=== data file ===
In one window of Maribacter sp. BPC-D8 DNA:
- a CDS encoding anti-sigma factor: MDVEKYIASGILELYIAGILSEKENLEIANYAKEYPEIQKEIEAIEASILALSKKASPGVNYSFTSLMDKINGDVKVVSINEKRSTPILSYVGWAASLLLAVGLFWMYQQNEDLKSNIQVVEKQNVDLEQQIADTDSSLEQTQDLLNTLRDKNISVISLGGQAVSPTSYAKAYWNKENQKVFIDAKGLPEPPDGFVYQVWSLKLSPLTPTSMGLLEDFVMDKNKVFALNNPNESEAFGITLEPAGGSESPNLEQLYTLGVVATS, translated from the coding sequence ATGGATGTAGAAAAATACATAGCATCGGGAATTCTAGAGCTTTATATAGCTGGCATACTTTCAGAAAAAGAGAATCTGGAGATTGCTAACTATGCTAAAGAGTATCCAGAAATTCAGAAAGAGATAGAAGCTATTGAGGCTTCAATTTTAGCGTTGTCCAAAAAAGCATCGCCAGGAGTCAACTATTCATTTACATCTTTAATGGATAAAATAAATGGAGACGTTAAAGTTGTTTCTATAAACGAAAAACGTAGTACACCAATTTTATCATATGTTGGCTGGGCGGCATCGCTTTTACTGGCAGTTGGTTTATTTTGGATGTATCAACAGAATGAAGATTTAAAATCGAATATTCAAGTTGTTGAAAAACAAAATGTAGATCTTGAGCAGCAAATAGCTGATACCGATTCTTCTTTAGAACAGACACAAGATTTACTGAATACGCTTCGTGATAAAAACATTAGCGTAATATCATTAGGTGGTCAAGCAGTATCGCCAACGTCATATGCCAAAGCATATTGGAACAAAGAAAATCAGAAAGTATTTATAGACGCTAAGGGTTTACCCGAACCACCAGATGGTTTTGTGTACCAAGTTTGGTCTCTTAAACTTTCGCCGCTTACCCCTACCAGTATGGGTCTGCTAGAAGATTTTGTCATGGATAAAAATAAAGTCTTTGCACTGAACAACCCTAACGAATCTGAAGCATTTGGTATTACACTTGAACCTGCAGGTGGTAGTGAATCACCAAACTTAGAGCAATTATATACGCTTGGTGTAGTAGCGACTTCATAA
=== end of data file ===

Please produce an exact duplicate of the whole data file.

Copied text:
In one window of Maribacter sp. BPC-D8 DNA:
- a CDS encoding anti-sigma factor: MDVEKYIASGILELYIAGILSEKENLEIANYAKEYPEIQKEIEAIEASILALSKKASPGVNYSFTSLMDKINGDVKVVSINEKRSTPILSYVGWAASLLLAVGLFWMYQQNEDLKSNIQVVEKQNVDLEQQIADTDSSLEQTQDLLNTLRDKNISVISLGGQAVSPTSYAKAYWNKENQKVFIDAKGLPEPPDGFVYQVWSLKLSPLTPTSMGLLEDFVMDKNKVFALNNPNESEAFGITLEPAGGSESPNLEQLYTLGVVATS, translated from the coding sequence ATGGATGTAGAAAAATACATAGCATCGGGAATTCTAGAGCTTTATATAGCTGGCATACTTTCAGAAAAAGAGAATCTGGAGATTGCTAACTATGCTAAAGAGTATCCAGAAATTCAGAAAGAGATAGAAGCTATTGAGGCTTCAATTTTAGCGTTGTCCAAAAAAGCATCGCCAGGAGTCAACTATTCATTTACATCTTTAATGGATAAAATAAATGGAGACGTTAAAGTTGTTTCTATAAACGAAAAACGTAGTACACCAATTTTATCATATGTTGGCTGGGCGGCATCGCTTTTACTGGCAGTTGGTTTATTTTGGATGTATCAACAGAATGAAGATTTAAAATCGAATATTCAAGTTGTTGAAAAACAAAATGTAGATCTTGAGCAGCAAATAGCTGATACCGATTCTTCTTTAGAACAGACACAAGATTTACTGAATACGCTTCGTGATAAAAACATTAGCGTAATATCATTAGGTGGTCAAGCAGTATCGCCAACGTCATATGCCAAAGCATATTGGAACAAAGAAAATCAGAAAGTATTTATAGACGCTAAGGGTTTACCCGAACCACCAGATGGTTTTGTGTACCAAGTTTGGTCTCTTAAACTTTCGCCGCTTACCCCTACCAGTATGGGTCTGCTAGAAGATTTTGTCATGGATAAAAATAAAGTCTTTGCACTGAACAACCCTAACGAATCTGAAGCATTTGGTATTACACTTGAACCTGCAGGTGGTAGTGAATCACCAAACTTAGAGCAATTATATACGCTTGGTGTAGTAGCGACTTCATAA